4. The problem is the article had no facts - it was all theoretical and the creator of the theory was the league!

    I certainly believe in the value of pro teams; I've written about it here:

    But it's hard to make the argument in Tampa right now when the city has little disposable income; residents don't seem to want to pay any new taxes; and downtown is thriving despite the lack of major sports.

  5. Again, development comes with location. Everyone wants to use the Marlins ballpark as an example, ever been there, it's the equivalent of putting a brand new Major League baseball in East Tampa, makes no sense. People don't want to go with there families to a neighborhood with a high crime rate at night, ask the Yankees how that's working out for them these days...
    Besides, are you trying to say a new ballpark won't attract relocating people from other places in America? Are you saying a new ballpark won't attract new development(?), because new pop. means more pop. which means new development. Your crazy if you think other wise, northerners from MLB cities will chose Tampa over other places for there love baseball for the next century. Unless you live in the bubble of what my city is like means everywhere else is the same, you would know you got over 15 major deep rooted baseball cities up north that will be snowbirding for many generations to come. I know, I'm from Pittsburgh, moved to Ocala w/ my family, became a "adopted" Rays fan 6 years ago, my family moved to Jacksonville, I moved here to Wesley Chapel to be closer to St. Pete...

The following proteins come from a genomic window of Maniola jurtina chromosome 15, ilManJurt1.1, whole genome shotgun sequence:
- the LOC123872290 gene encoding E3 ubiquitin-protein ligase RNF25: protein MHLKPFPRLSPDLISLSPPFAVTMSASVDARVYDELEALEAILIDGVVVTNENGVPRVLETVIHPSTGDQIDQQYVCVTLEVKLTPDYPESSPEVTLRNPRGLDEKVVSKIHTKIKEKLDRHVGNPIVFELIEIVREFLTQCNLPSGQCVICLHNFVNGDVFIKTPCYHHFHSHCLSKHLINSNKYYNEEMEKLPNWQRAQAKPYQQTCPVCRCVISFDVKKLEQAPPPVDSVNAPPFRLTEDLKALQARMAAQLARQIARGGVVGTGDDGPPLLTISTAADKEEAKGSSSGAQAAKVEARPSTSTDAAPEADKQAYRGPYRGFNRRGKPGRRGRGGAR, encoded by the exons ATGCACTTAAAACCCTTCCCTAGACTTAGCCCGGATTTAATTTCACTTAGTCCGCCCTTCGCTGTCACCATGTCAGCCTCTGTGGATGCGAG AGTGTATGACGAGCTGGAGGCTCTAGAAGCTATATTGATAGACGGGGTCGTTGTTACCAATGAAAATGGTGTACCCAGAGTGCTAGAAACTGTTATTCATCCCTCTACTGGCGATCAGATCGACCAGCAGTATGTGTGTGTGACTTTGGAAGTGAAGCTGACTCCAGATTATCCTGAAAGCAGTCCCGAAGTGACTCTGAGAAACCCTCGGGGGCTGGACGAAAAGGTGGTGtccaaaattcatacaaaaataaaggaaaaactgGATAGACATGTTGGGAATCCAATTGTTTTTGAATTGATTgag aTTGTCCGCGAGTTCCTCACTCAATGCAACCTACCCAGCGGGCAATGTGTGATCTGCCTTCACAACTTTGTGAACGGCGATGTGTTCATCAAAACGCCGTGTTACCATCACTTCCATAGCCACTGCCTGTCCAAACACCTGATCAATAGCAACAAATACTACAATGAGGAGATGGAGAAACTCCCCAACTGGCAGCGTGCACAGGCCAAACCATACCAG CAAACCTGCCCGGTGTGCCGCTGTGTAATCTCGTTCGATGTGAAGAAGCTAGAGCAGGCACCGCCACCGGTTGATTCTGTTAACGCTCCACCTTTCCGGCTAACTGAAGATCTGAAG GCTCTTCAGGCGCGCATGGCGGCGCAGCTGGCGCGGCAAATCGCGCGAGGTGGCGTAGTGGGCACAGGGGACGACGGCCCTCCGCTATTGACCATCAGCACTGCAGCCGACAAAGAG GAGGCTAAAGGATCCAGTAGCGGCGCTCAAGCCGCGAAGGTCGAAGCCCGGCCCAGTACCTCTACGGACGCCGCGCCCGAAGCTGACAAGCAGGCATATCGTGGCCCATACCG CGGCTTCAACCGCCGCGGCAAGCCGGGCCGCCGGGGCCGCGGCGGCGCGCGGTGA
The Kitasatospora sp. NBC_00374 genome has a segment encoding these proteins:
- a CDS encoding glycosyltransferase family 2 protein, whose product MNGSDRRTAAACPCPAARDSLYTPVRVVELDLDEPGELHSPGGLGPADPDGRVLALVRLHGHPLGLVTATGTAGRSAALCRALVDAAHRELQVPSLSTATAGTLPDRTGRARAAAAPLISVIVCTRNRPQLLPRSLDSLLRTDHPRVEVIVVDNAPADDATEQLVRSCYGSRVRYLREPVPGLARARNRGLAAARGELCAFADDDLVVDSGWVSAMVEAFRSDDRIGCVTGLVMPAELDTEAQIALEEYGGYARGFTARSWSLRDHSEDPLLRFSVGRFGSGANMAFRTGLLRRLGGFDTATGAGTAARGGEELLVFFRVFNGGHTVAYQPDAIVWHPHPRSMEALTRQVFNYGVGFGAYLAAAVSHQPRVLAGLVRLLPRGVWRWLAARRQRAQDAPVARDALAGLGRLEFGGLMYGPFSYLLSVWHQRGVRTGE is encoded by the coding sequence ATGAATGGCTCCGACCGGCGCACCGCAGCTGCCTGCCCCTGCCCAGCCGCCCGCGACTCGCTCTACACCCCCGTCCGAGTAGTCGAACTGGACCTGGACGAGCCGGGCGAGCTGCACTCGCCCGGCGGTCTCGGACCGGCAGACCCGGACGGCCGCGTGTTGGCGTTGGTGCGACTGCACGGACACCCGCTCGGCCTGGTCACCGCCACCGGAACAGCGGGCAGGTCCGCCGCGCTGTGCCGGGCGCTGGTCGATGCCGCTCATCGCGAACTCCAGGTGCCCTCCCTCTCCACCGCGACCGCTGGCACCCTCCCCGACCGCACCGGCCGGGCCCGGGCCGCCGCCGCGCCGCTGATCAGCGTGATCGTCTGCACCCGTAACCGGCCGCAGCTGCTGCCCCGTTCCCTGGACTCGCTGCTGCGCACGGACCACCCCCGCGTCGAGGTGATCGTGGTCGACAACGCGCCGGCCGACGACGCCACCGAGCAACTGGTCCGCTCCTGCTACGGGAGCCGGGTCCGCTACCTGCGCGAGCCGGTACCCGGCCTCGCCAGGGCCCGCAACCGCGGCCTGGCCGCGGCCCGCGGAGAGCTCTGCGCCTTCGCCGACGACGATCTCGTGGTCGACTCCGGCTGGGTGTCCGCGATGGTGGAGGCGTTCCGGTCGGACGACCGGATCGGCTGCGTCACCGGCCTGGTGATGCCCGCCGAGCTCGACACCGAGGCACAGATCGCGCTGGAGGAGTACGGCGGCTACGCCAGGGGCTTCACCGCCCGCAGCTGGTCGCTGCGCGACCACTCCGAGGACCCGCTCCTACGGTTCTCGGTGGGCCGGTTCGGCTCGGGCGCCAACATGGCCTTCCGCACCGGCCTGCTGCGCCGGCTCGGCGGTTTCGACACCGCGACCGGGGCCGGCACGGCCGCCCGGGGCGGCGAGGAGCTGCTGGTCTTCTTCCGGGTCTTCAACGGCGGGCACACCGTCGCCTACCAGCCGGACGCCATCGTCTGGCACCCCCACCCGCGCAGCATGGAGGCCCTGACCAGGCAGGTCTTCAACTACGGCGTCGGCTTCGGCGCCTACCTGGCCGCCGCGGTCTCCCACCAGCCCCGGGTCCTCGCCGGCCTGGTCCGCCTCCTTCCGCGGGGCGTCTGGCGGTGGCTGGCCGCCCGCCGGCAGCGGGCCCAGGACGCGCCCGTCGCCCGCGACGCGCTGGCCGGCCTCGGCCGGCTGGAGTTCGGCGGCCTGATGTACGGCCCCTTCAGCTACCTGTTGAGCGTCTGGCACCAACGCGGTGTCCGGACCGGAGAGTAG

Now, I'm not saying if Stu, Vinik, and others (yes, Vinik and "others") want a ballpark built in Tampa that they shouldn't carry a lot of burden, I'm saying that not only having a MLB game going on in Tampa over 81 games (plus playoffs, and the All-Star game we would get) would be great for the communities moral, but that Tampa shouldn't beifit from huge profits for the next century (which benefits the residences) without an "investment". The same reason Hillsborough put up 8 mill. for a Bass Pro shop, or the same reason they give tax breaks to attract big businesses. I mean, it's like a tree that's leafs fall to the ground, and spouts new trees around it, plus give the kids a place to a tree house to play. Bottom line, your crazy if you think Hillsborough hasn't profited from the 1/4 of a cent tax on Ray Jay, and your crazy if you think repaving a couple roads in se Hills co. (or any other gov. waste would be spent on) then having the Rays downtown wouldn't be money better spent for Tampa's future, and the money wouldn't come from Tampa's residence, and downtown does thrive, until 6 pm. I know it's hard for most to understand, because it isn't a black or white thing, there's a lot benefit of gray, or like they call in politics, trickledown effect that's hard to see...